Calls for ‘crowdfunding’ to be regulated could be heard as early as next April when new rights for consumers come in to play.
But with so many internet platforms popping up, the catch-all term can be confusing.
It is used to describe a large group of people all contributing cash towards anything from charitable causes or campaigns, to businesses looking for start-up capital.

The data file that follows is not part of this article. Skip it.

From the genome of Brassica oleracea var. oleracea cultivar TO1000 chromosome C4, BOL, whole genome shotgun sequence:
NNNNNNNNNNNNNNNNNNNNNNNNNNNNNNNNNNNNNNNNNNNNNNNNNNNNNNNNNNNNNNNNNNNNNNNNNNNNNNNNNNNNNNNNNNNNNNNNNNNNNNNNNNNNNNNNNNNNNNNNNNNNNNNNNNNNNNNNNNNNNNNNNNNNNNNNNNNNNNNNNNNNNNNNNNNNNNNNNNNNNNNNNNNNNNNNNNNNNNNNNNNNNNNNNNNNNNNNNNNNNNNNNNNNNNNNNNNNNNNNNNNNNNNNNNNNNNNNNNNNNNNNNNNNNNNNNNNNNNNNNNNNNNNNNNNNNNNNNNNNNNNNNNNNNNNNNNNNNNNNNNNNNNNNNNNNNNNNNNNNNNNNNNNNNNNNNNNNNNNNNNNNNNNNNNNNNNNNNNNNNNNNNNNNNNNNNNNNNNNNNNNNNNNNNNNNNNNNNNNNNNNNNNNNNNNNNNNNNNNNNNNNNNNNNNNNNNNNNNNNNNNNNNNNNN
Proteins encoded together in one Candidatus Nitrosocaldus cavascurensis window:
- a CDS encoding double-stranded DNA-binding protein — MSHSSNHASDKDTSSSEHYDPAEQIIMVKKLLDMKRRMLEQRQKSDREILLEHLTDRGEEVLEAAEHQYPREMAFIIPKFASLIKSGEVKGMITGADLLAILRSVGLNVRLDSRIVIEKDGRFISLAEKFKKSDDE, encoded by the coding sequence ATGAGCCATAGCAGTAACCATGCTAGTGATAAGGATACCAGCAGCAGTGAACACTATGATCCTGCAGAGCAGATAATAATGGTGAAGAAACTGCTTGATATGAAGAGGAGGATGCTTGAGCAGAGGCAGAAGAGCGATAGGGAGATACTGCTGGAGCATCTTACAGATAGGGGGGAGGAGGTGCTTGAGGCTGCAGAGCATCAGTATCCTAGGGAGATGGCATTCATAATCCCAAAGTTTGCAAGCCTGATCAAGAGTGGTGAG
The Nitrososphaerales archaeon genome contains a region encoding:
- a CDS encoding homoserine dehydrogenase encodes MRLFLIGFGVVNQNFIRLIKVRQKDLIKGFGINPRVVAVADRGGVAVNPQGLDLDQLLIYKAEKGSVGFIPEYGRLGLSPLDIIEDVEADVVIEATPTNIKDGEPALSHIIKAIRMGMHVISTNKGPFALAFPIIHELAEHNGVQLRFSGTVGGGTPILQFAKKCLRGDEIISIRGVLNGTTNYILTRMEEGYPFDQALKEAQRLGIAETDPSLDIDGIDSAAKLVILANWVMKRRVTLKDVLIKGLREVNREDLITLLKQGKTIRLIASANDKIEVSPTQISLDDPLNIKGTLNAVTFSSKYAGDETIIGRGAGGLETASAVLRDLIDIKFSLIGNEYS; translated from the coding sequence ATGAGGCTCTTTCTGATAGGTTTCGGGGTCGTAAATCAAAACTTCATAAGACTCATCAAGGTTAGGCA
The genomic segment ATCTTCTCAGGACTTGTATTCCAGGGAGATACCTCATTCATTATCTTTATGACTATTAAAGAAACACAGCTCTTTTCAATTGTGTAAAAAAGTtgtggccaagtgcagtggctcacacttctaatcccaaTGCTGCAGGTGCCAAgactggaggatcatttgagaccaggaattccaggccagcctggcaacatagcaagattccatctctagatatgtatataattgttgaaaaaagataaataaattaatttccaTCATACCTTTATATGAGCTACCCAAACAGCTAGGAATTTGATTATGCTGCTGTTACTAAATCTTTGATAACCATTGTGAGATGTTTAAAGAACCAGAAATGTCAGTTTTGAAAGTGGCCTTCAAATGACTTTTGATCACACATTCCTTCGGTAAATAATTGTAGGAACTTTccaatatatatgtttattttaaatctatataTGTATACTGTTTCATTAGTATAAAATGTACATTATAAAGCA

Through an internet platform such as Kickstarter or Crowdfunder, you could have your independent film funded by charitable individuals and promise of a non-financial return such as a cinema ticket when it’s made.
Alternatively, ‘peer-to-peer’ platforms such as Funding Circle, Ratesetter or Zopa, allow people to invest in businesses and take home returns of between 4-6.9 per cent, beating the banks’ best savings rates.
But what if the film is never made, or, worse still, the business you’ve invested in goes bust?